InspectorC
Wasatch Front, UT

TO: georgeofthejungle @ 8:19 a.m.---

REPLY: Sorry, dude, but I have absolutely NO IDEA what you are saying in your post!! 8^O

I've re-read your comments a number of times, and it just gets more confusing to me.

Care to respond and clarify??

bullet56
Olympia, WA

Sadly, obesity is now the legitimate way to discriminate. We are placing some of our societal frustrations on the fat backs of the obese. I have always had extra weight. In High School I was a stand out offensive lineman, but over weight, then as an adult I went to work and was still over weight. Exercise is an important component in health. I am now retired with stage 2 liver disease, and it seems no matter what I am doing with food or exercise, my liver keeps my body bloated and and obese.

Fern RL
LAYTON, UT

Time is not an issue with me, a stay-at-home mom with no stay-at-home kids; nor is beauty, for me at age 64--energy and health are. Desire is important, but I wouldn't spend an exorbitant amount of money hiring a personal trainer if I didn't have the desire to change.

I have had a great desire to "Burn Fat and Build Muscle" for several years. I have enjoyed mall walking with a friend and doing it 30 minutes a day 3 or 4 days a week. Right, not enough, and self-reported, maybe not accurate. But I have also started out walking, intending to get 30 minutes, but at 20 minutes, I find myself unable to put one foot in front of the other.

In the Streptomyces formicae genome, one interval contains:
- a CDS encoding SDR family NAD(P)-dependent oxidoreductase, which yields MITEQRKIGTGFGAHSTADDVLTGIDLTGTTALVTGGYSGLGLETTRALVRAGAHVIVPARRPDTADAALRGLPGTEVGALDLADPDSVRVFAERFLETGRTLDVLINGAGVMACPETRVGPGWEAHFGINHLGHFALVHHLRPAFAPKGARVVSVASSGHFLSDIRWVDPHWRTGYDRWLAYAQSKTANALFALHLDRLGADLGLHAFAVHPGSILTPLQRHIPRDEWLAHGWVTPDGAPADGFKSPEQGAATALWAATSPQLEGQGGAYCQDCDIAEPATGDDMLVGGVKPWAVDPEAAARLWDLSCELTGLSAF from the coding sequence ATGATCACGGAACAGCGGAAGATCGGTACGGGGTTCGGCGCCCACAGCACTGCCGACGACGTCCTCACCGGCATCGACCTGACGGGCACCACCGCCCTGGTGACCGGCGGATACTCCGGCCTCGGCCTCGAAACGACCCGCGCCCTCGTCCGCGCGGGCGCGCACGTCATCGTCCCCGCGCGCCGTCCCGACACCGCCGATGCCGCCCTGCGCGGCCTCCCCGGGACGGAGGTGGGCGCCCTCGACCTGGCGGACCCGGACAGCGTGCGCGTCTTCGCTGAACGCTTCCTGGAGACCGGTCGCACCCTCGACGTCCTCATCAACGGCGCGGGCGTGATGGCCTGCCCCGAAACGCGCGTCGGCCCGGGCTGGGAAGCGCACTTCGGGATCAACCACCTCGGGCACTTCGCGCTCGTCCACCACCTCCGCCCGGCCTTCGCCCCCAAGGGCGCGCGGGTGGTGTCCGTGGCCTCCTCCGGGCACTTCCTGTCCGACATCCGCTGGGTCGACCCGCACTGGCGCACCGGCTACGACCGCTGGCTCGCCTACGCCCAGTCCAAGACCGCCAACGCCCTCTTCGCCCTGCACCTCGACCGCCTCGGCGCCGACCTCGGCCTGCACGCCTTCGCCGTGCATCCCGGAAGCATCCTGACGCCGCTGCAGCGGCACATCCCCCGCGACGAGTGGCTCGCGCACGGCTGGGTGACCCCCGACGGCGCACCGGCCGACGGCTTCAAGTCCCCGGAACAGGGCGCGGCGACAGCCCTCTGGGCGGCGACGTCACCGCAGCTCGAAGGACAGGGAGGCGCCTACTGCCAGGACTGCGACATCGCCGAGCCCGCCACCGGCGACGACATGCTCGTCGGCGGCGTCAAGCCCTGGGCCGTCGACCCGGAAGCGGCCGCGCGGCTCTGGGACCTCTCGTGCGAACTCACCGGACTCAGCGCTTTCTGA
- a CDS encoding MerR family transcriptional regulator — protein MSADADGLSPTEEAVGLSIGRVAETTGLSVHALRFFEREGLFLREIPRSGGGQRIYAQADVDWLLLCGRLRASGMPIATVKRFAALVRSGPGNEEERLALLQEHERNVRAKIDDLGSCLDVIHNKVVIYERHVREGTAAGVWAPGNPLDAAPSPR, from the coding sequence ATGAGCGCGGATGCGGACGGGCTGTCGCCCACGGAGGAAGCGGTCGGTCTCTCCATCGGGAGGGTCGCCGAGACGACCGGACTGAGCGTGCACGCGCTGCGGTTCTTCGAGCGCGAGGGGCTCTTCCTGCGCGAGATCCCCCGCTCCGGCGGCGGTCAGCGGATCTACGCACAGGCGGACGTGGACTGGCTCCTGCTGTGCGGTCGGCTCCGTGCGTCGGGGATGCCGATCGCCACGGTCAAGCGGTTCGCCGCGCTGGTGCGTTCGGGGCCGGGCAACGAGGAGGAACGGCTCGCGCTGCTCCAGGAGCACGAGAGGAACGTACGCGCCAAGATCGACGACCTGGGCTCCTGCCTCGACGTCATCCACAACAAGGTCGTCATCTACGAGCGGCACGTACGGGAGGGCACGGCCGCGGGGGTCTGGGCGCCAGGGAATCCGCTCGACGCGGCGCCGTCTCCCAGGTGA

The thyroid is an issue, whether the problems have to do with soy, corn, or something else. There is also not a lot of support from the medical community. If you lose weight, your thyroid is blamed, but if you gain, you ate too much.

I have a small amount of energy when I first wake up after a good night's sleep, but often go downhill pretty fast after that.

freedomforthepeople
Sandy, UT

I have a medical background and admit I, too, believed the medical world's "view" on obesity until there were just too many things that did not add up or make sense. The calories in/calories out hypothesis has been proven as false for nearly a decade now, and the low fat diet has proven to CAUSE obesity, not reduce it.

Hyperinsulinemia and the lack of proper gut bacteria (which turns on and off fat burning/fat storing genes) are to blame. What destroys the gut bacteria? Processed foods, especially sugar and flour and chemicals. What causes hyperinsulinemia? Our diets that we fashioned from the "food pyramid" encouraging us to eat many carbs and few proteins and even fewer fats. What did we get? An obesity epidemic!!

Exercise and and limiting carbs will regulate insulin. Eating traditional foods like kefir and yogurt (which are tolerated well by almost everyone since the lactose is predigested) can help restore the gut bacteria. Eating meats and lots of healthy fats (coconut oil, butter) help regulate calorie consumption as the brain learns how to be satiated.

We are best off not paying heed to traditional sources of "nutritional" information.